Labor is one of the biggest costs that operators have to manage and contend with.  Given this, it is no secret that cutting costs in this department are ubiquitous. 

Strategies such as clever schedules, phase outs, breaks, menu pricing and cross-training are all recommended and welcome.  For a manager, this ideal can become somewhat of a sport and maybe even a passion. 

Ultimately, it resembles a chess match, but the consequences reach far beyond taking a simple “L” in a friendly game.  It can lead to deteriorated guest satisfaction by way of overloading a short staff with an influx of business, or employee burnout as a result of demanding too much from them on a regular basis. 

One move in this game that is not recommended is the “competitive wages” play.  Throughout my career, I used this strategy often and ultimately to my detriment.  Many employers in this industry simply will not commit to a wage on their job postings as a means of making sure they don’t overpay for a prospect, and perhaps so they don’t lose out on another because the posted wage is just too low to persuade anyone.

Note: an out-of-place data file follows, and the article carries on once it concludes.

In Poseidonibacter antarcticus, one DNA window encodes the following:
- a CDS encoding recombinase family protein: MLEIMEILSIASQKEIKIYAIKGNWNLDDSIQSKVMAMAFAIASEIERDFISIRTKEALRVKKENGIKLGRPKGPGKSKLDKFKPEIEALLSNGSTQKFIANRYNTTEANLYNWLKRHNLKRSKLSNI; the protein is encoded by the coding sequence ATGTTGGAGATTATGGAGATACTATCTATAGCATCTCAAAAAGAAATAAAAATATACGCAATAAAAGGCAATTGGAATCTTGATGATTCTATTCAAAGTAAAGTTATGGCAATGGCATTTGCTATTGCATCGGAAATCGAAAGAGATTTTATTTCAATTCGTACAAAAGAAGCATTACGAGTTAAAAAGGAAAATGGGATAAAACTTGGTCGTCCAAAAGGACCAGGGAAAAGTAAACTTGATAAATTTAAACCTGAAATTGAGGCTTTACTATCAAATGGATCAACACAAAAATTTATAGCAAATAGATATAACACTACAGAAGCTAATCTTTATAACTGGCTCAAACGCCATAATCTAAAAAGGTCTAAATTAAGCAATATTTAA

Once I got the prospect in for an interview, the very last thing we discussed, even after a working interview, was “How much do you need to make?”  While waiting for the answer, I would sit and hope they fell in my range if not on the low side. 

What I see now and didn’t then is how much damage I did not only to my culture, but to the individual themselves.  Usually, there were two outcomes:

  • The prospect checked all the boxes and presented themselves as a dire need.  Once they announced their required wage, I either had to match it, come close or balk.
    • If they were of the “must have” ilk, I had to make the decision to hire them at a higher rate than I normally would.  This put them in a position of being paid more than some of my most tenured, responsible and valuable employees. 
    • If they were in dire need of a job, they would be hesitant to tell me what they felt their true worth was and that led to them accepting a number lower than what they needed. 

*Both of these situations lead to employee dissatisfaction and turnover. 

Not posting a salary tells me two things:  The operation is clearly trying to low ball me or that they may not be so organized in their structure and hierarchy. 


  • Establish a pay scale by valuating the positions in your establishment and stick to it.  Then, post it. 
  • Develop a rating scale to rate prospects so you know where to rank them by experience, skill, position, etc. 
  • Plan on incremental reviews and increases and standardize them. 


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